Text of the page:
There is something, for me, sentimental about having a pot of food slowly bubbling away on the stove top in the kitchen. I guess it is the feeling of comfort, the assurance of having food ready and steady for the evening.
I believe this state of mind is strongly connected to the way I grew up: my mother spent most of her day cooking in the kitchen, after making lunch for us (my sisters and I ate lunch at home during school lunch break, as we lived only 5 minutes walk from our school), she would clean up and start to prepare dinner again (something that I didn’t quite get my head around until I became a mother myself!). There was always something cooking on the stove: slow cooked soup, braised meat etc which require intense preparation and hours of cooking time. Our home would be filled with all kind of ambrosial aroma while mother siting at our dinning table, reading newspaper with her glasses which made her eyes look enormous. These pictures of mother and her kitchen, the food that she used to cook for us, the memories of us spending times together are vivid and comforting. Perhaps that is the reason why I love cooking so much, the chance for me to retrieve these fond memories of my easeful childhood.
Although the recipe I present to you here is neither my childhood favorite (but it is definitely one of mine now), nor my mother’s signature dish. In fact, I only heard of or cooked a similar dish about a year ago when I tried out a Chicken Puttanesca recipe in a dieting cookbook. To my surprise, it was very easy to cook and was really delicious! So since then, diet or not, this dish appears regularly on our dinning table!
This recipe here is a slight adaptation of the recipe I found, since I have cooked this dish many times, finally I have found our favorite version. Red onion is a welcome addition as it gives some caramel flavor to the whole dish (white or yellow onion work well too). I add red bell pepper and its sweetness smoothes out the sharp tomatoey taste. I use a pasta based sauce in a jar inadvertently when I was cooking for this blog post, as I thought I had canned tomato in my cupboard, but it contributes unexpectedly a more complex flavor than fresh tomatoes or even canned tomatoes does (but by all mean, use canned tomatoes if you prefer, it will work and still be delicious). All I can say now is try this recipe out, it takes 15 minutes to prepare and about 30 minutes on the stove, it looks appetizing, it is bald in flavor, it has wonderful texture, delicious to served with rice or pasta or even just with steamed vegetables or boiled potato.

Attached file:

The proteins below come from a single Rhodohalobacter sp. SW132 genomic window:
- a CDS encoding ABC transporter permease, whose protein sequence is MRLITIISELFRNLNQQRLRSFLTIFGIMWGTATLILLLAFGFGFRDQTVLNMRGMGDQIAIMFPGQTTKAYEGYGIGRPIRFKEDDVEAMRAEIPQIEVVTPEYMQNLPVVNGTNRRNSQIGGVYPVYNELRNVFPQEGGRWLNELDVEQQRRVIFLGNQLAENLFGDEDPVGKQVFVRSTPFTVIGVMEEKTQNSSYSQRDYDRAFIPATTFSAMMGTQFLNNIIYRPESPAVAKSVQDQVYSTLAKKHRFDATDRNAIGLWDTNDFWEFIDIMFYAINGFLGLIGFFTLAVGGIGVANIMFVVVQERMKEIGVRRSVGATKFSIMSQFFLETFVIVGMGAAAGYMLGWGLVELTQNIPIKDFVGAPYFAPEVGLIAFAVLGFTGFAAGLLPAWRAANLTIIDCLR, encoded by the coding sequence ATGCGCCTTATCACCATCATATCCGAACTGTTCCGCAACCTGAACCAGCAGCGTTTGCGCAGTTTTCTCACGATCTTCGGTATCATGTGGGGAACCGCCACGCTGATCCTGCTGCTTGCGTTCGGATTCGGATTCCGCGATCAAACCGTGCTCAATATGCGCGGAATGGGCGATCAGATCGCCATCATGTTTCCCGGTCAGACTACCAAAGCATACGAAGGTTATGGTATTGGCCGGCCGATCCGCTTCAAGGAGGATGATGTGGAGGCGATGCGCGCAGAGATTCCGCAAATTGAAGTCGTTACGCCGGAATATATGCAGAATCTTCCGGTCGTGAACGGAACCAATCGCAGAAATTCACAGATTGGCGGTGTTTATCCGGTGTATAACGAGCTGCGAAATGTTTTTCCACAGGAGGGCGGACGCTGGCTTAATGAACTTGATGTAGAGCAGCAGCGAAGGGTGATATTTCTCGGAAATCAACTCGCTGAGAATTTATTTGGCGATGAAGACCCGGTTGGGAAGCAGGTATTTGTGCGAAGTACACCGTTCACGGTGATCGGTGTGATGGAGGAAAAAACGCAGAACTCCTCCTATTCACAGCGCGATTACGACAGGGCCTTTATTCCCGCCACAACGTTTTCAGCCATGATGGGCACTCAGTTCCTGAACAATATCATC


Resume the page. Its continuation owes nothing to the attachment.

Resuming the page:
Note: I bought a whole chicken and used the legs and wings for this dish, I found the meat is more flavorsome and it is also more economical since I can cook the breasts in a separate meal and use the carcass to make broth. But it is entirely your decision, and the recipe below makes enough for 4 people.
- 4-6 organic chicken leg, cut into drumsticks and thighs, leave the skins on
- 2 garlic cloves, smashed with the flat of a knife
- 1 red onion, peeled and chopped
- 1 red bell pepper, halved, deseeded and cut into strips
- 4 anchovy filets
- 1 tablespoon caper, rinsed and drained
- 3 tablespoons black olive, stones (you can use green or Kalamata)
- 1 jar (400g) Tomato based pasta sauce (or canned tomato, please add a small pinch of sugar)
- 1 sprig Rosemary
- 2 sprigs of Thyme
- Salt and pepper to taste (salt is optional, you probably don’t need it at all)
- Olive oil
- Water (for deglazing)
Prepare the chicken pieces by seasoning with freshly ground black pepper. Set aside.
In a deep (cast iron) casserole, heat a glug of olive oil and then add garlic and chopped red onion, sautéed in medium high heat for about 4-5 minutes, or until the onion starts to take on a brown colour.
Add chicken pieces and brown all sides. Carefully add a splash of water to the casserole to deglaze, pour in the tomato sauce (or canned tomatoes with a small pinch of sugar) and once boiled, turn the heat down to medium. (add a splash of water if the sauce is getting too thick)
Add all the other ingredients in the casserole, covered and let it simmer on low heat about 25-30 minutes or until the chicken is cooked through. Stir once or twice during cooking.
Once cooked, removed from heat and let it sit, covered for another 10 minutes before serving. Ideally, served with basmati or brown rice.
You can even make it ahead of time, left over tastes even better on the next day!